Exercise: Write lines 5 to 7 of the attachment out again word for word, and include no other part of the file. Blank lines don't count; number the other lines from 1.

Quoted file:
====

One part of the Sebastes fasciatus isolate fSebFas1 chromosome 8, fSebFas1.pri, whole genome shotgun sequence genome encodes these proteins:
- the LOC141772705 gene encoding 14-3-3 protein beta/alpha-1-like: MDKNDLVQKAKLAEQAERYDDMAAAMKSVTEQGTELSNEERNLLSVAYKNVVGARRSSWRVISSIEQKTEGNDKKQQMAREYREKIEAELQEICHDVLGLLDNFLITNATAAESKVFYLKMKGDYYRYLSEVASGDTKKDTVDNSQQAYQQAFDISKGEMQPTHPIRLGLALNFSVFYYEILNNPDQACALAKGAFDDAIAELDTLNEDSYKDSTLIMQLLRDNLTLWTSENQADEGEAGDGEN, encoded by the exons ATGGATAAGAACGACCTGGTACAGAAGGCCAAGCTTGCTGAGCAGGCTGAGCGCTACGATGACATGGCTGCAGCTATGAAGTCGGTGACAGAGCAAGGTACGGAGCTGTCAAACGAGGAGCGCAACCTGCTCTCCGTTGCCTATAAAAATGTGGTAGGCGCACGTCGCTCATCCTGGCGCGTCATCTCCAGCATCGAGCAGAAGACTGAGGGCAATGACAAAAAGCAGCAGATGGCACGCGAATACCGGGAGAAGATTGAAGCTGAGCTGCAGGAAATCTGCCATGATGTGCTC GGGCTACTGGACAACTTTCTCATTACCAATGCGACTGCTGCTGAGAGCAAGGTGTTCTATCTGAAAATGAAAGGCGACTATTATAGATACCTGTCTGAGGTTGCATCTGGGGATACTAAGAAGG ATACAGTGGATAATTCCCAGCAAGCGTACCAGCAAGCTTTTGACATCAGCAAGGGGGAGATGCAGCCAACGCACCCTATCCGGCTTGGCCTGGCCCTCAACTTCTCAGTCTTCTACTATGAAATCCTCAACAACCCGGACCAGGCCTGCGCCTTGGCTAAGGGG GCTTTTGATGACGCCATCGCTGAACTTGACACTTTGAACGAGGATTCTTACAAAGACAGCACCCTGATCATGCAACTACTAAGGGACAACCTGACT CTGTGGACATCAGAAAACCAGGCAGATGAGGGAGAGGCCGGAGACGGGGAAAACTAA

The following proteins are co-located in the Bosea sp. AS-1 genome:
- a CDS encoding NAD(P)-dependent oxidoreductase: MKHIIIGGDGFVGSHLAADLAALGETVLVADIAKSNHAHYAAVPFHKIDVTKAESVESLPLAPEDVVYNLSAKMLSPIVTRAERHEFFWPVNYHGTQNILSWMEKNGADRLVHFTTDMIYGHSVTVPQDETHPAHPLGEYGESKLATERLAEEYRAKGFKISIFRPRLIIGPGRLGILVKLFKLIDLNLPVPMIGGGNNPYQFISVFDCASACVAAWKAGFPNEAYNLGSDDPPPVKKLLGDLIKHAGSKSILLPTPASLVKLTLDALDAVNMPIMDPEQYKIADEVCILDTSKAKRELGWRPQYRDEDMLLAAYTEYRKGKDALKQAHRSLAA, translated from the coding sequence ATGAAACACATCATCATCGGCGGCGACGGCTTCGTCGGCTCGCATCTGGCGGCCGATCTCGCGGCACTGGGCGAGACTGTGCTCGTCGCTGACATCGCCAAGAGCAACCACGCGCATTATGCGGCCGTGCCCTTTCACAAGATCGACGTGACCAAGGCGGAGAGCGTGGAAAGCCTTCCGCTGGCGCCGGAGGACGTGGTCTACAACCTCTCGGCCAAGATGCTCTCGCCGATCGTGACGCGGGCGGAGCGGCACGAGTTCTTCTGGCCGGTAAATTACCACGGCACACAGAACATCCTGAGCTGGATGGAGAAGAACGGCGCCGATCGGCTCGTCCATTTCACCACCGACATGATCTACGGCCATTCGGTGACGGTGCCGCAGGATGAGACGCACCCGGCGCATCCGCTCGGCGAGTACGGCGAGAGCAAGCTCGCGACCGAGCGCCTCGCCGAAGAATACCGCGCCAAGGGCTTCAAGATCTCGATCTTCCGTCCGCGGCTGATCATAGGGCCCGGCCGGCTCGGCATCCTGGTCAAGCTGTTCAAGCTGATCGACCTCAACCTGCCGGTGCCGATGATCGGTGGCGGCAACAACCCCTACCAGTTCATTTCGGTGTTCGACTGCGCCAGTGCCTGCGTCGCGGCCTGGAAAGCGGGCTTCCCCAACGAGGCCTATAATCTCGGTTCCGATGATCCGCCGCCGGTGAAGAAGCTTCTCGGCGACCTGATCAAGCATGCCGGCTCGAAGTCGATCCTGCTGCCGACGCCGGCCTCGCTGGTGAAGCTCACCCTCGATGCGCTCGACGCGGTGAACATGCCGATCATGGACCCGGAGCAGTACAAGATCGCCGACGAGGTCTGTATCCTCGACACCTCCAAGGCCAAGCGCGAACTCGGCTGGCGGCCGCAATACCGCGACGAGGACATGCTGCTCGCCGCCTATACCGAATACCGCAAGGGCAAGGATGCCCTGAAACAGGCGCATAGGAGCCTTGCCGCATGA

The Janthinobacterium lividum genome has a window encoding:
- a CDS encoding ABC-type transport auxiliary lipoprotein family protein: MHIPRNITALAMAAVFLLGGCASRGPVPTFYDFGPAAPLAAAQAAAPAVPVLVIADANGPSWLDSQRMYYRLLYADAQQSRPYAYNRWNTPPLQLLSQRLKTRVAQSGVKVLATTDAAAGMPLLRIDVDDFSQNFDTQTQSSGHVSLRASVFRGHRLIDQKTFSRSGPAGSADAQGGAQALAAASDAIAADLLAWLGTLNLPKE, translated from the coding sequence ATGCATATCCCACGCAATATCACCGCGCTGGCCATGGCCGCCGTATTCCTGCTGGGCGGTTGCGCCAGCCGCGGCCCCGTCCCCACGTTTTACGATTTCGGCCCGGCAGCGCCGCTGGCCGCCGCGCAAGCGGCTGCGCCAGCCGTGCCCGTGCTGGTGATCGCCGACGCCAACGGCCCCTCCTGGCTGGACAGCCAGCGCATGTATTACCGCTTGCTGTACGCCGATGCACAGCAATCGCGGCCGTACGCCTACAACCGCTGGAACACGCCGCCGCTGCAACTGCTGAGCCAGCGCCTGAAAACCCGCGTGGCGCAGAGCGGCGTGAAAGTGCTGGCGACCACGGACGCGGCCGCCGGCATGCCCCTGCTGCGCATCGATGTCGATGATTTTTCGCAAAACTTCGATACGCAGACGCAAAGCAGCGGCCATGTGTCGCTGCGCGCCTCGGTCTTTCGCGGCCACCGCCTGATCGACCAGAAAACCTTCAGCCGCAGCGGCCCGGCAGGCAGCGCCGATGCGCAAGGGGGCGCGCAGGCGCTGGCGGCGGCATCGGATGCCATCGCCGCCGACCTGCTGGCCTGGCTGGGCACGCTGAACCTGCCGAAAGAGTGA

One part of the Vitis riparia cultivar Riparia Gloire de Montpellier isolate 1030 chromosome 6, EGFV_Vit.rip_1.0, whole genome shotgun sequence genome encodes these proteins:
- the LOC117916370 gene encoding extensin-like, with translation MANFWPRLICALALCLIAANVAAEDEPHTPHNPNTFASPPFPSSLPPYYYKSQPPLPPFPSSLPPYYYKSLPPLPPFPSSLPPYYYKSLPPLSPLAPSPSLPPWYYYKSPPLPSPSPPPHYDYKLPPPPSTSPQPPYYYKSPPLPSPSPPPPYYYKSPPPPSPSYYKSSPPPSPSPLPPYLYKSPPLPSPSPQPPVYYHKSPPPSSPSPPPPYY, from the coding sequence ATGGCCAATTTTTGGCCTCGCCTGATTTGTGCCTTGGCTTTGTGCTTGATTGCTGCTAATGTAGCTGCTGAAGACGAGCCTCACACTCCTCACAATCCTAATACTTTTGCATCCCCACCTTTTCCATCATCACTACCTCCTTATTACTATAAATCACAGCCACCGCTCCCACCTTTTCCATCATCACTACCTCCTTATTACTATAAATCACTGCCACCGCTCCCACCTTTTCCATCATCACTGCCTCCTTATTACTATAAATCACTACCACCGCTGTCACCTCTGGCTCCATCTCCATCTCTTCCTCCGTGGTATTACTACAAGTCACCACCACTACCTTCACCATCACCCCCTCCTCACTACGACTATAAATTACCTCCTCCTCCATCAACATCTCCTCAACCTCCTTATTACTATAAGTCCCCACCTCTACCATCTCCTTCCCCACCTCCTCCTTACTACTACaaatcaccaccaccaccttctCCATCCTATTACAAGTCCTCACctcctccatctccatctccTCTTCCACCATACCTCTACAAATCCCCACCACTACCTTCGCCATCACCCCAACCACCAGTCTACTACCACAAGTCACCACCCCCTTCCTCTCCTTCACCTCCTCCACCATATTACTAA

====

The Janthinobacterium lividum genome has a window encoding:
- a CDS encoding ABC-type transport auxiliary lipoprotein family protein: MHIPRNITALAMAAVFLLGGCASRGPVPTFYDFGPAAPLAAAQAAAPAVPVLVIADANGPSWLDSQRMYYRLLYADAQQSRPYAYNRWNTPPLQLLSQRLKTRVAQSGVKVLATTDAAAGMPLLRIDVDDFSQNFDTQTQSSGHVSLRASVFRGHRLIDQKTFSRSGPAGSADAQGGAQALAAASDAIAADLLAWLGTLNLPKE, translated from the coding sequence ATGCATATCCCACGCAATATCACCGCGCTGGCCATGGCCGCCGTATTCCTGCTGGGCGGTTGCGCCAGCCGCGGCCCCGTCCCCACGTTTTACGATTTCGGCCCGGCAGCGCCGCTGGCCGCCGCGCAAGCGGCTGCGCCAGCCGTGCCCGTGCTGGTGATCGCCGACGCCAACGGCCCCTCCTGGCTGGACAGCCAGCGCATGTATTACCGCTTGCTGTACGCCGATGCACAGCAATCGCGGCCGTACGCCTACAACCGCTGGAACACGCCGCCGCTGCAACTGCTGAGCCAGCGCCTGAAAACCCGCGTGGCGCAGAGCGGCGTGAAAGTGCTGGCGACCACGGACGCGGCCGCCGGCATGCCCCTGCTGCGCATCGATGTCGATGATTTTTCGCAAAACTTCGATACGCAGACGCAAAGCAGCGGCCATGTGTCGCTGCGCGCCTCGGTCTTTCGCGGCCACCGCCTGATCGACCAGAAAACCTTCAGCCGCAGCGGCCCGGCAGGCAGCGCCGATGCGCAAGGGGGCGCGCAGGCGCTGGCGGCGGCATCGGATGCCATCGCCGCCGACCTGCTGGCCTGGCTGGGCACGCTGAACCTGCCGAAAGAGTGA

One part of the Vitis riparia cultivar Riparia Gloire de Montpellier isolate 1030 chromosome 6, EGFV_Vit.rip_1.0, whole genome shotgun sequence genome encodes these proteins: